Jack of all Trades and Why It Isn't a Bad Thing
We are talking about quotes, idioms, and sayings that were misquoted. I wanted to have a separate episode for “Jack of all trades,” as I feel that one is the most misquoted, one that has been said wrong and used against me for so long. The way it’s misquoted implies we’re all supposed to go into just one career and have it for the rest of our lives.
The quote that everyone says is just “Jack of all trades, master of none.” It makes it sound like you’re good at all of these other things, you can never be a specialist at anything because you are scattered all over the place. Yet, the original quote is “Jack of all trades, master of none, but better than master of one.” There is nothing wrong with trying things and being good at multiple things.
There is also nothing wrong with people being specialists, because we need both specialists and generalists. For example, we need heart surgeons and general practitioners. General practitioners refer you to specialists, and without them, how would that happen? We have to have both. Same thing with teachers, you have your home room teacher and also your math, music, and science teachers who are specialized in those topics. Home room teachers can jump in and help when needed in other subjects too.
The more you become a specialist, the less you will be able to do other things. We only have so much time and energy. Oftentimes, it ends up coming at the expense of something else: time with children, friends, family, and doing other things in our lives that are necessary. There is also this misconception that by not being a specialist, you are mediocre or boring, or not good enough to make more money. That’s not true. There is so much more to life than being a specialist in something.
They keep trying to push it on us, to have the one career and be there forever. That is not necessarily a reality now. Most people do not stay at one company for the rest of their lives anymore. So many of us change jobs every couple of years until we find something we like, and then stay five or six years before moving on again. There’s absolutely nothing wrong with that. It gives us flexibility.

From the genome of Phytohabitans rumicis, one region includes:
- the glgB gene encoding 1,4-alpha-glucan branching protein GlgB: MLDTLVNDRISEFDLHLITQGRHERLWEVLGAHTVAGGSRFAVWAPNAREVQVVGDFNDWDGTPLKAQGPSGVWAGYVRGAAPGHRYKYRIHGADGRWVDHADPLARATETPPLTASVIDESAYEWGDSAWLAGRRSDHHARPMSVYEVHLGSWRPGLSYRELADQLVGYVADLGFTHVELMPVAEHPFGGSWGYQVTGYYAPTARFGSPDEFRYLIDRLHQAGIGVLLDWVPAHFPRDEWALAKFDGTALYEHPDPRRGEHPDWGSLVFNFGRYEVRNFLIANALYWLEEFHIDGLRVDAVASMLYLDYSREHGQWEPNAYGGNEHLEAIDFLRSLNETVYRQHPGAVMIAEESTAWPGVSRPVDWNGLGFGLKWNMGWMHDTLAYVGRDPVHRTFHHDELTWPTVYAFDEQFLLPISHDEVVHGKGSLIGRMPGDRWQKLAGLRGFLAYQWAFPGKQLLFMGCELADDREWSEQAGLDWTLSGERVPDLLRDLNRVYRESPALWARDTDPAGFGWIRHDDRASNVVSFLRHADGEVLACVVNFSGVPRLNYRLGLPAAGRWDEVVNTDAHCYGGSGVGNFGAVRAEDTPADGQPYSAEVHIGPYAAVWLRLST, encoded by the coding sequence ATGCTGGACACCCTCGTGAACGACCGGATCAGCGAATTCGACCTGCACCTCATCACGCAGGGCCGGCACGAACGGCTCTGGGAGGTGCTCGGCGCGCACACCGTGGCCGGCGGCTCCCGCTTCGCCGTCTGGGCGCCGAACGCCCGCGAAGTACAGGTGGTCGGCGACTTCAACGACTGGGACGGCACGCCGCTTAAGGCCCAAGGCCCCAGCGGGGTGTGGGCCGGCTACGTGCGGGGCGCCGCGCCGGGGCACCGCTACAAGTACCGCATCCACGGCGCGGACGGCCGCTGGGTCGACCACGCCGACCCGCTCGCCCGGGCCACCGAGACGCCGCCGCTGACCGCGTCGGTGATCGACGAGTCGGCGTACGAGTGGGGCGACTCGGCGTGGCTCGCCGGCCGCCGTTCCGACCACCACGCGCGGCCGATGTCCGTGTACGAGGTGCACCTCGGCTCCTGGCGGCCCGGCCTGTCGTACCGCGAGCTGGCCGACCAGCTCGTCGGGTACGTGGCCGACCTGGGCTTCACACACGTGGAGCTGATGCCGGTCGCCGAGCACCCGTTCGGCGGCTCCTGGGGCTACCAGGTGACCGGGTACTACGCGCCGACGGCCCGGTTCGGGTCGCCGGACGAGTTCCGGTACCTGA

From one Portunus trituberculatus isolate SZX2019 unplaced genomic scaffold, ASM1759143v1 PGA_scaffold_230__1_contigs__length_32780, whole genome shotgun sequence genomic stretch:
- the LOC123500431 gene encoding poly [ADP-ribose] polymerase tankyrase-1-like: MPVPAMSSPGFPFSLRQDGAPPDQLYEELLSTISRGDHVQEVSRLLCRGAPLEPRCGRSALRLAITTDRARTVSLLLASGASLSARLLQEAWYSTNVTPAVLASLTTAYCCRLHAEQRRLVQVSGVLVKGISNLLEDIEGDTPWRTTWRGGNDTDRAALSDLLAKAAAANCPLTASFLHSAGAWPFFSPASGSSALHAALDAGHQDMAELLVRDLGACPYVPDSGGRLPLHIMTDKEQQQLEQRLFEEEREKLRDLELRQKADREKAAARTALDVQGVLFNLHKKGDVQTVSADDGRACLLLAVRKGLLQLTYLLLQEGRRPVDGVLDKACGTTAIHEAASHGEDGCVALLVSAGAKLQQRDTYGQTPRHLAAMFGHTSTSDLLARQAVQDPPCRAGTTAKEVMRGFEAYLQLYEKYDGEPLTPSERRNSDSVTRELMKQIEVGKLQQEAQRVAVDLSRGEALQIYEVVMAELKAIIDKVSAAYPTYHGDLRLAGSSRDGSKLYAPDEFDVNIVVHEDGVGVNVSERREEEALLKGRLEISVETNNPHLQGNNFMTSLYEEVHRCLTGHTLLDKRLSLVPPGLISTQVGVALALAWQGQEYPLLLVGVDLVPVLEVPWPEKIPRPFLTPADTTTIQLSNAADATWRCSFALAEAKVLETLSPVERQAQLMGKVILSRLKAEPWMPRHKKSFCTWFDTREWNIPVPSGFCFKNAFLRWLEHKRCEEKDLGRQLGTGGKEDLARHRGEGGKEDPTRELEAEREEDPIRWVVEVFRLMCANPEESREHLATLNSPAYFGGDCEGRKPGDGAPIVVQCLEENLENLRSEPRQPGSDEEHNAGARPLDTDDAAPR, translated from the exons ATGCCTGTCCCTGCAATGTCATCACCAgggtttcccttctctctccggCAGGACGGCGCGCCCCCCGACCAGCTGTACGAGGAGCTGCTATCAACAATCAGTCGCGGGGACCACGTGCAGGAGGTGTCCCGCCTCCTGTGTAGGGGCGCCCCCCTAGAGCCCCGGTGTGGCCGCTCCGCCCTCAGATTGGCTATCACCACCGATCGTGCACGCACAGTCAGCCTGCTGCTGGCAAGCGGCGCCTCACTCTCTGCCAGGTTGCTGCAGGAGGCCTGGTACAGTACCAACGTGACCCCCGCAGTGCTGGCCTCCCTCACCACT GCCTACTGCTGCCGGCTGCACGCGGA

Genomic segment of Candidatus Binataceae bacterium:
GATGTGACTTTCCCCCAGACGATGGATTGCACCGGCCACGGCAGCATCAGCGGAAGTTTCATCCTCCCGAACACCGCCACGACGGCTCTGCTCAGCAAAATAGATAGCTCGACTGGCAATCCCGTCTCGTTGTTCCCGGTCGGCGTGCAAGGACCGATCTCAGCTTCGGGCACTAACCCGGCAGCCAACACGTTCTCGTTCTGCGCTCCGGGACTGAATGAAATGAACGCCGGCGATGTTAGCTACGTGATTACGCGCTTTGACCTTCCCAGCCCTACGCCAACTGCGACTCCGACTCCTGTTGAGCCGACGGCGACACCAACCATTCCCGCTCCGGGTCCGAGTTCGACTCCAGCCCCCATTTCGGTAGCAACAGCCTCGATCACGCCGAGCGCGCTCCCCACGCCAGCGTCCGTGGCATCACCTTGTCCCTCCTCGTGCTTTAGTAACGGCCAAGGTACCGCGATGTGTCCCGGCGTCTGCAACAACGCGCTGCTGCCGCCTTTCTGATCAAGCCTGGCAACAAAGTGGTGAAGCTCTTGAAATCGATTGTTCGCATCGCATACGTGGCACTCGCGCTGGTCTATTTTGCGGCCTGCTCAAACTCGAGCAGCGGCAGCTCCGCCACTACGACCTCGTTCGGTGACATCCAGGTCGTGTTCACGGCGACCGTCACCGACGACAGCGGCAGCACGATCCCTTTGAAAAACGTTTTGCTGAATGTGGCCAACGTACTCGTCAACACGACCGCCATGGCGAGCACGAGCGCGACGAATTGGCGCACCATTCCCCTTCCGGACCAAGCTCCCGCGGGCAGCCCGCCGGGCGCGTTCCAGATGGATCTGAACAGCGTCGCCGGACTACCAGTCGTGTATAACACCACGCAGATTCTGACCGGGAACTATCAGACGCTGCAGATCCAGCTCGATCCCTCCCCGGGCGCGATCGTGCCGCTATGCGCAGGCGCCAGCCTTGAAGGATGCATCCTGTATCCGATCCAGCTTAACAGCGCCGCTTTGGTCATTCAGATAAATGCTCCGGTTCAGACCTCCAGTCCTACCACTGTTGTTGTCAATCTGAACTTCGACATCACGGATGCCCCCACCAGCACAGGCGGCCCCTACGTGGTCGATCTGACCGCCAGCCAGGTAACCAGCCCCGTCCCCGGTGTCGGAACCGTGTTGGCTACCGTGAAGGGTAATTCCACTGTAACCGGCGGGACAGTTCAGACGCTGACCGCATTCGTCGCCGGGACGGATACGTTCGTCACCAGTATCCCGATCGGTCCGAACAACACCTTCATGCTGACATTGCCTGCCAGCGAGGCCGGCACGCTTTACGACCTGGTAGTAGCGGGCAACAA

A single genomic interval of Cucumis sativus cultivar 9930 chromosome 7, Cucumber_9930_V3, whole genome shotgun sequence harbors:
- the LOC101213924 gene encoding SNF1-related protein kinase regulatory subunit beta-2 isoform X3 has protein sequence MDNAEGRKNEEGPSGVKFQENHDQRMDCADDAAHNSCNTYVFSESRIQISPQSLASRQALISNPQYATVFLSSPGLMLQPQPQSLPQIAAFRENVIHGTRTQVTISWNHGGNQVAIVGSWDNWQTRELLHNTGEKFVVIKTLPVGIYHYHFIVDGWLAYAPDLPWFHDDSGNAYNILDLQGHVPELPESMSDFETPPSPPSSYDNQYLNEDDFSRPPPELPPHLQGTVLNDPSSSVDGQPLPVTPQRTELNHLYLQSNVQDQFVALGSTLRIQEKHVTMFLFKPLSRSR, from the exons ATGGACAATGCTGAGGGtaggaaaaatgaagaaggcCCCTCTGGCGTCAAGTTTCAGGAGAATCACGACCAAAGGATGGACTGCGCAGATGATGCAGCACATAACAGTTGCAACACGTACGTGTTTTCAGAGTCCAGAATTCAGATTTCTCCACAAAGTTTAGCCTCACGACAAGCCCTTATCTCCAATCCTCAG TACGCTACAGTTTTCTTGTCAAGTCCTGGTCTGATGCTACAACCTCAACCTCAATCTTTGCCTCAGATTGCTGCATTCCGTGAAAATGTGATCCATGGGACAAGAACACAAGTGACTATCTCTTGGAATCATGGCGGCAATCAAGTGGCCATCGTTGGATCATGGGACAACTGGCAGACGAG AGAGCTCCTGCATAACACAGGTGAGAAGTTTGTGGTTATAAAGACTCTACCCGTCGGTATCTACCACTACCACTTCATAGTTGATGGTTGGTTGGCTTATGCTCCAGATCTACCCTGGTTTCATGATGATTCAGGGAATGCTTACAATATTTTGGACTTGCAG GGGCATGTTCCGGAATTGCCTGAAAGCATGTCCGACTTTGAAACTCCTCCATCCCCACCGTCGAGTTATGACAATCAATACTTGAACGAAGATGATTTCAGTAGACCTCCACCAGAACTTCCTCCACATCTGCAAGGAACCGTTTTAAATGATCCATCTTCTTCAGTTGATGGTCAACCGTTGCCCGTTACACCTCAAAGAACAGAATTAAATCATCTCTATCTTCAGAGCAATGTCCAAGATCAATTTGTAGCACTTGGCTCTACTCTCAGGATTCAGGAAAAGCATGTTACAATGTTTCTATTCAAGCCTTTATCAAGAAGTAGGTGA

Part of this is that you need time to develop and learn about yourself to see what you do very well. When I was in high school, I thought I was going to be great at wildlife management. Then in college, I fell in love with photography and realized that I was actually creative. In my family, we get jobs, make money, avoid debt as much as possible, and hope to someday retire without being broke. The idea of me being a photographer, designing clothes, and helping with a podcast, was never an idea in my head. When I found out I was creative, I tried out new things.
I have learned so much from podcasting: how to edit, how to use equipment and plug things in the right way, how to speak better so that people will enjoy it, how to code, and more, that I never thought I could. With photography, I learned how to take photos of wildlife by tracking animals, predicting where they were going and where they would come from, and how the weather would affect the photos. If I were a specialist in just one area, I never would have learned all of this.
By not having one master, you have more freedom. If you’re a specialist in one job, but not developing other areas of your life, you can get stuck in that pattern. When you have a narrow field of work, you have people say where you can work, the time you can have off, what you can do, and more, while someone who is more generalized can take more time off. If you are specialized, then you are one of very few who can do that job and therefore can’t take as much time off. If you are a Jack of all trades, you can move around more and have options and flexibility.
If you have people telling you to stop being a Jack of all trades and you want them to stop, tell them the whole quote: “Jack of all trades, master of none, but better than master of one.” If you want to change jobs or move countries, it is better than being stuck like most people.